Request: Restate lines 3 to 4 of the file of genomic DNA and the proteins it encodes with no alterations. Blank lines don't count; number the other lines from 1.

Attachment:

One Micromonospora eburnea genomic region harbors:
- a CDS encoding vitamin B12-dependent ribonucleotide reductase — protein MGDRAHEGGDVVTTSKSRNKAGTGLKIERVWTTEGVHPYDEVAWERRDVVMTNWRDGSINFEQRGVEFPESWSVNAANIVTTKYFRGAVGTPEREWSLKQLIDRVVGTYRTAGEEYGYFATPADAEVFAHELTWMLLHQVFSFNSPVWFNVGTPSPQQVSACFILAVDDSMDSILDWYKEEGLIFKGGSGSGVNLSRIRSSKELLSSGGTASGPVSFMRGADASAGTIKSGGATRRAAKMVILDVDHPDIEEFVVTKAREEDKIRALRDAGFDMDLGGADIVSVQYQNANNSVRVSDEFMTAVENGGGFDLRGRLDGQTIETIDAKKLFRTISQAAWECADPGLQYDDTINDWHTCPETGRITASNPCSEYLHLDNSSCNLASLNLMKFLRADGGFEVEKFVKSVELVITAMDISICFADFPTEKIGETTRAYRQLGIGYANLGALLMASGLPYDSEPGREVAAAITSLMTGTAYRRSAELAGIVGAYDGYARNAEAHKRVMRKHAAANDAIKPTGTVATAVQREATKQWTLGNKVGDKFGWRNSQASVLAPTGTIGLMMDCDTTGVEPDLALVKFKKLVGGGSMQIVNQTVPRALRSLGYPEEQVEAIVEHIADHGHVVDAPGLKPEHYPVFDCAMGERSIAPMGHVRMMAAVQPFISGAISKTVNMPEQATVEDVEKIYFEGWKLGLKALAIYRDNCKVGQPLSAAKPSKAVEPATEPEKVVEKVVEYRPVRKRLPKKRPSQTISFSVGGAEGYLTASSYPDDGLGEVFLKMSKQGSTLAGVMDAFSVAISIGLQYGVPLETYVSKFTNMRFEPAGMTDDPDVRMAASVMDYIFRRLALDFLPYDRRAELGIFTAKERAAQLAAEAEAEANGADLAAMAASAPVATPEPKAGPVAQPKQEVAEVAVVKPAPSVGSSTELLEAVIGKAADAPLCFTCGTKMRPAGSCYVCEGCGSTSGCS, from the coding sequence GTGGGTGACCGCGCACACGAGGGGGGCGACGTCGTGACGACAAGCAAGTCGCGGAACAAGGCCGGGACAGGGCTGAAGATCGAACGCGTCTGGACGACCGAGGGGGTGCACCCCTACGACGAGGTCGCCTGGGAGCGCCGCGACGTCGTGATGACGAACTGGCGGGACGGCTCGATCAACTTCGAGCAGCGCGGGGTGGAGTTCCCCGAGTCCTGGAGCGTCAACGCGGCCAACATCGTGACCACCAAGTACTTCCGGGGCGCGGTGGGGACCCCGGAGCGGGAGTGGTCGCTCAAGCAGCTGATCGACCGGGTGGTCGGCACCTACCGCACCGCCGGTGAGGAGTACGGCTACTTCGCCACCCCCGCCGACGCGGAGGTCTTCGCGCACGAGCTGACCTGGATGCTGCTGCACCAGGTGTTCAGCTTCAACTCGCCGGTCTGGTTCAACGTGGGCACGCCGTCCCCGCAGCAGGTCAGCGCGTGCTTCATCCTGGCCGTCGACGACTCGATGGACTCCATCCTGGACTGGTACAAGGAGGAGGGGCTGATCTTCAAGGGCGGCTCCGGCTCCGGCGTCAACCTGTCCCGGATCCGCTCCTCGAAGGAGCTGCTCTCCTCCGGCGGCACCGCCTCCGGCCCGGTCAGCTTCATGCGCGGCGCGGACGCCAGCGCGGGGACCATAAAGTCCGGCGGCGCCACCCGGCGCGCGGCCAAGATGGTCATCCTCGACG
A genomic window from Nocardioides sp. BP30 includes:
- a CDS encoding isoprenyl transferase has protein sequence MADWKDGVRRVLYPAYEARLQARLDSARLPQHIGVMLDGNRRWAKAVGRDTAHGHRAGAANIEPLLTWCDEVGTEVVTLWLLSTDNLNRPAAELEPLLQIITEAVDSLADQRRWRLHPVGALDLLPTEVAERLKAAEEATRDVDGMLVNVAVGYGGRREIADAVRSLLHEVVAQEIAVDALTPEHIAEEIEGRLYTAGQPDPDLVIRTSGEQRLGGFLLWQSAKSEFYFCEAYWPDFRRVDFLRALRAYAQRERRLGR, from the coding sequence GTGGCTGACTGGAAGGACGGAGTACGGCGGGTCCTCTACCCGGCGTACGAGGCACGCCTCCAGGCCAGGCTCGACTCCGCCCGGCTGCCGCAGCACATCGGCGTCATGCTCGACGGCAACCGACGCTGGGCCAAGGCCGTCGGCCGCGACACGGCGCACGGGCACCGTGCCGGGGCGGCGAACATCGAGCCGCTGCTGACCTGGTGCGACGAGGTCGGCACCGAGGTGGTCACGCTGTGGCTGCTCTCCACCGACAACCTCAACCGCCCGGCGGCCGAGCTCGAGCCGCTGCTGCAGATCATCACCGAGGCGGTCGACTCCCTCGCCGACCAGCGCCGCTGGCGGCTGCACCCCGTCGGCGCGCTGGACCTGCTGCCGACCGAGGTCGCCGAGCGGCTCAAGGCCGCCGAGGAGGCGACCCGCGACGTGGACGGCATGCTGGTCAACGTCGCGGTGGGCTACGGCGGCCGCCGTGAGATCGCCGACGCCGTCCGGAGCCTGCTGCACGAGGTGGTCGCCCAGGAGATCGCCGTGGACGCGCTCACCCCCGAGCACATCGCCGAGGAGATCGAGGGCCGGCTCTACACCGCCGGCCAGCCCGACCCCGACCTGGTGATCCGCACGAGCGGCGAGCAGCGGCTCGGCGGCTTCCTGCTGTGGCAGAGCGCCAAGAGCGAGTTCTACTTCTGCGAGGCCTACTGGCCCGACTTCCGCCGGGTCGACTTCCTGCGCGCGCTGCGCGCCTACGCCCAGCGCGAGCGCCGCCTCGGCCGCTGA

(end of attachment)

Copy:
A genomic window from Nocardioides sp. BP30 includes:
- a CDS encoding isoprenyl transferase has protein sequence MADWKDGVRRVLYPAYEARLQARLDSARLPQHIGVMLDGNRRWAKAVGRDTAHGHRAGAANIEPLLTWCDEVGTEVVTLWLLSTDNLNRPAAELEPLLQIITEAVDSLADQRRWRLHPVGALDLLPTEVAERLKAAEEATRDVDGMLVNVAVGYGGRREIADAVRSLLHEVVAQEIAVDALTPEHIAEEIEGRLYTAGQPDPDLVIRTSGEQRLGGFLLWQSAKSEFYFCEAYWPDFRRVDFLRALRAYAQRERRLGR, from the coding sequence GTGGCTGACTGGAAGGACGGAGTACGGCGGGTCCTCTACCCGGCGTACGAGGCACGCCTCCAGGCCAGGCTCGACTCCGCCCGGCTGCCGCAGCACATCGGCGTCATGCTCGACGGCAACCGACGCTGGGCCAAGGCCGTCGGCCGCGACACGGCGCACGGGCACCGTGCCGGGGCGGCGAACATCGAGCCGCTGCTGACCTGGTGCGACGAGGTCGGCACCGAGGTGGTCACGCTGTGGCTGCTCTCCACCGACAACCTCAACCGCCCGGCGGCCGAGCTCGAGCCGCTGCTGCAGATCATCACCGAGGCGGTCGACTCCCTCGCCGACCAGCGCCGCTGGCGGCTGCACCCCGTCGGCGCGCTGGACCTGCTGCCGACCGAGGTCGCCGAGCGGCTCAAGGCCGCCGAGGAGGCGACCCGCGACGTGGACGGCATGCTGGTCAACGTCGCGGTGGGCTACGGCGGCCGCCGTGAGATCGCCGACGCCGTCCGGAGCCTGCTGCACGAGGTGGTCGCCCAGGAGATCGCCGTGGACGCGCTCACCCCCGAGCACATCGCCGAGGAGATCGAGGGCCGGCTCTACACCGCCGGCCAGCCCGACCCCGACCTGGTGATCCGCACGAGCGGCGAGCAGCGGCTCGGCGGCTTCCTGCTGTGGCAGAGCGCCAAGAGCGAGTTCTACTTCTGCGAGGCCTACTGGCCCGACTTCCGCCGGGTCGACTTCCTGCGCGCGCTGCGCGCCTACGCCCAGCGCGAGCGCCGCCTCGGCCGCTGA